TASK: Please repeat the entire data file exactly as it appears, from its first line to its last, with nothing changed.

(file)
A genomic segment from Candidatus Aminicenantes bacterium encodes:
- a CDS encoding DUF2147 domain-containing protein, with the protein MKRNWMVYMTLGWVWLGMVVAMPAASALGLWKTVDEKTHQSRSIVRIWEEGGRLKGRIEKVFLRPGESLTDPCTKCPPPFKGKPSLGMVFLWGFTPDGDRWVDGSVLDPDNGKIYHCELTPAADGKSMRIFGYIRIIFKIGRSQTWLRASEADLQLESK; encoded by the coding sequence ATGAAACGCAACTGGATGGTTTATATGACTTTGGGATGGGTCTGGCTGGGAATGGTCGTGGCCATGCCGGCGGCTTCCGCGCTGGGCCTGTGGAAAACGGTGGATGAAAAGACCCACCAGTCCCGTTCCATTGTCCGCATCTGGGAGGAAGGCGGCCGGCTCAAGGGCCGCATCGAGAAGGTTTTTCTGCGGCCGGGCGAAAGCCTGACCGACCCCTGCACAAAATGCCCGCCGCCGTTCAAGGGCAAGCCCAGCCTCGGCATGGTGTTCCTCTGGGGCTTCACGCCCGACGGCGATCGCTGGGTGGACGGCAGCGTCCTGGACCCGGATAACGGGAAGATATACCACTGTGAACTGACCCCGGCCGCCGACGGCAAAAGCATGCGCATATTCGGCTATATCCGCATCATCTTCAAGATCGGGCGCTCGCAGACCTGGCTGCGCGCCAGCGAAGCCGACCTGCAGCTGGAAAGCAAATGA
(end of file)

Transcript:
A genomic segment from Candidatus Aminicenantes bacterium encodes:
- a CDS encoding DUF2147 domain-containing protein, with the protein MKRNWMVYMTLGWVWLGMVVAMPAASALGLWKTVDEKTHQSRSIVRIWEEGGRLKGRIEKVFLRPGESLTDPCTKCPPPFKGKPSLGMVFLWGFTPDGDRWVDGSVLDPDNGKIYHCELTPAADGKSMRIFGYIRIIFKIGRSQTWLRASEADLQLESK; encoded by the coding sequence ATGAAACGCAACTGGATGGTTTATATGACTTTGGGATGGGTCTGGCTGGGAATGGTCGTGGCCATGCCGGCGGCTTCCGCGCTGGGCCTGTGGAAAACGGTGGATGAAAAGACCCACCAGTCCCGTTCCATTGTCCGCATCTGGGAGGAAGGCGGCCGGCTCAAGGGCCGCATCGAGAAGGTTTTTCTGCGGCCGGGCGAAAGCCTGACCGACCCCTGCACAAAATGCCCGCCGCCGTTCAAGGGCAAGCCCAGCCTCGGCATGGTGTTCCTCTGGGGCTTCACGCCCGACGGCGATCGCTGGGTGGACGGCAGCGTCCTGGACCCGGATAACGGGAAGATATACCACTGTGAACTGACCCCGGCCGCCGACGGCAAAAGCATGCGCATATTCGGCTATATCCGCATCATCTTCAAGATCGGGCGCTCGCAGACCTGGCTGCGCGCCAGCGAAGCCGACCTGCAGCTGGAAAGCAAATGA